Wall Street climbs as tame inflation data supports dovish Fed
(Reuters) – U.S. stocks rose on Monday, with the S&P 500 and the Nasdaq hitting record highs, as consumer spending rose in March and benign inflation data underscored the Federal Reserve’s accommodative stance on interest rates.
FILE PHOTO: Traders work on the floor at the New York Stock Exchange (NYSE) in New York, U.S., April 24, 2019. REUTERS/Brendan McDermid
Hopes of a trade resolution, upbeat earnings and a dovish Fed have been powering a rally in the benchmark index this year. The index crossed its record high of 2,940.91 hit on Sept. 21 for the first time this year, restoring investors’ faith in the decade-long bull run.
A Commerce Department report showed U.S. consumer spending increased by the most in more than 9-1/2 years in March, but price pressures remained muted, with a key inflation measure posting its smallest annual gain in 14 months.
Tame inflation may lead the central bank to cut interest rates, White House economic adviser Larry Kudlow said in a television interview on Monday.
“We’re in a sweet spot where the rates are low and the economy is strong and there is no possibility of rates rising, and that is an environment that markets like,” said Paul Brigandi, managing director and head of trading at Direxion in New York.
“The strength of the consumer and the overall economy doing well leads to strength in banks as a strong consumer leads to more lending activity.”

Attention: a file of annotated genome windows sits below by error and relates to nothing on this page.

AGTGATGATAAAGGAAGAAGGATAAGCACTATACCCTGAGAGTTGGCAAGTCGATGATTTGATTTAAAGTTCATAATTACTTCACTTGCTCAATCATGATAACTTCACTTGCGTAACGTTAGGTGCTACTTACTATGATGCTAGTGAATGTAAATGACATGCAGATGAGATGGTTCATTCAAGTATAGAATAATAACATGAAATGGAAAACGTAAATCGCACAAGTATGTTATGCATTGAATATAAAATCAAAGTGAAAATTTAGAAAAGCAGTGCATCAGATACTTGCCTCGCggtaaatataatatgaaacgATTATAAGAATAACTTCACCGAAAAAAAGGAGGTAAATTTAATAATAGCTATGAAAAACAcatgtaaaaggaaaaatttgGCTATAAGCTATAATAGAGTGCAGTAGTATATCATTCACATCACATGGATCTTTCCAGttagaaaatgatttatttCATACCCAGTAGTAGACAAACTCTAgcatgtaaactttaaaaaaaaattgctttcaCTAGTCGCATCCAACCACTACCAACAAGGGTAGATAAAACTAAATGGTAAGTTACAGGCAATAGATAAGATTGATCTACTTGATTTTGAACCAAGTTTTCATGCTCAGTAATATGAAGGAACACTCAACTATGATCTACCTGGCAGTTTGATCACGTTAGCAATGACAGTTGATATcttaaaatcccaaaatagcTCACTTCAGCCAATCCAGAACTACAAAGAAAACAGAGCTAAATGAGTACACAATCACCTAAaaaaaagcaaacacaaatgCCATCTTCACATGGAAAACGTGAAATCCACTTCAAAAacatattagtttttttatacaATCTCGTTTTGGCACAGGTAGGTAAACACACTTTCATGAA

Financial companies rose 1.41%, leading gains among the 11 major S&P sectors, while the banking sector gained 2.12%.
The Federal Reserve starts a two-day meeting on Tuesday, at the end of which a decision on interest rates will be announced.
In yet another busy week of earnings, about 160 S&P 500 companies, including Google-parent Alphabet Inc and Apple Inc, are set to report their quarterly results.
Analysts now expect profits of S&P 500 companies to fall just 0.2%, a sharp improvement from a 2% fall estimated at the beginning of the month, according to Refinitiv data.
As trade talks enter their last leg, U.S. negotiators head to China on Tuesday to try to hammer out details to end the protracted tariff spat between the two countries.
At 13:04 p.m. ET the Dow Jones Industrial Average was up 34.32 points, or 0.13%, at 26,577.65. The S&P 500 was up 7.45 points, or 0.25%, at 2,947.33 and the Nasdaq Composite was up 21.29 points, or 0.26%, at 8,167.69.
The defensive utilities and real estate, led the declines among the seven major S&P sectors trading in the red.
Among stocks, Ingersoll-Rand jumped 5.93%, the most among S&P companies, after the Wall Street Journal reported Gardner Denver Holdings Inc is nearing a deal to acquire a unit of the air conditioner maker.
Advancing issues outnumbered decliners by a 2.01-to-1 ratio on the NYSE and by a 1.83-to-1 ratio on the Nasdaq.
The S&P index recorded 36 new 52-week highs and no new low, while the Nasdaq recorded 69 new highs and 19 new lows.
Reporting by Shreyashi Sanyal and Amy Caren Daniel in Bengaluru; Editing by Anil D’Silva and Arun Koyyur
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